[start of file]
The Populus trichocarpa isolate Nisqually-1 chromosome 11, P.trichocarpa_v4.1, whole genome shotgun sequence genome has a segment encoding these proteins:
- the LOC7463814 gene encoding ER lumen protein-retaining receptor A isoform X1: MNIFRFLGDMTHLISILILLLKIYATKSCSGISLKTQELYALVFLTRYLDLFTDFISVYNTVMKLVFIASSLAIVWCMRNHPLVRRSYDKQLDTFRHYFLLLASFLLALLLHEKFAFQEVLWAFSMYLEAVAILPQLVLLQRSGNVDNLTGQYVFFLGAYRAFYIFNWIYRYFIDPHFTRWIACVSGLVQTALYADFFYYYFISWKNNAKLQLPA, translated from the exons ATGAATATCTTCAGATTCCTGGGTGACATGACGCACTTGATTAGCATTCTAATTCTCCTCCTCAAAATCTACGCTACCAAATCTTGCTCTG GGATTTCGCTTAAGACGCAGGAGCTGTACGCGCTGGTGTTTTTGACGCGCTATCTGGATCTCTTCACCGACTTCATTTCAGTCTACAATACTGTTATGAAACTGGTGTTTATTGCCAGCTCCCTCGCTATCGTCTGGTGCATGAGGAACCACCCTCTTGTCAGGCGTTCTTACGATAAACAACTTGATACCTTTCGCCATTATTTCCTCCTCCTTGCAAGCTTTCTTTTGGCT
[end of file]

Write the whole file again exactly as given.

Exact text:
The Populus trichocarpa isolate Nisqually-1 chromosome 11, P.trichocarpa_v4.1, whole genome shotgun sequence genome has a segment encoding these proteins:
- the LOC7463814 gene encoding ER lumen protein-retaining receptor A isoform X1: MNIFRFLGDMTHLISILILLLKIYATKSCSGISLKTQELYALVFLTRYLDLFTDFISVYNTVMKLVFIASSLAIVWCMRNHPLVRRSYDKQLDTFRHYFLLLASFLLALLLHEKFAFQEVLWAFSMYLEAVAILPQLVLLQRSGNVDNLTGQYVFFLGAYRAFYIFNWIYRYFIDPHFTRWIACVSGLVQTALYADFFYYYFISWKNNAKLQLPA, translated from the exons ATGAATATCTTCAGATTCCTGGGTGACATGACGCACTTGATTAGCATTCTAATTCTCCTCCTCAAAATCTACGCTACCAAATCTTGCTCTG GGATTTCGCTTAAGACGCAGGAGCTGTACGCGCTGGTGTTTTTGACGCGCTATCTGGATCTCTTCACCGACTTCATTTCAGTCTACAATACTGTTATGAAACTGGTGTTTATTGCCAGCTCCCTCGCTATCGTCTGGTGCATGAGGAACCACCCTCTTGTCAGGCGTTCTTACGATAAACAACTTGATACCTTTCGCCATTATTTCCTCCTCCTTGCAAGCTTTCTTTTGGCT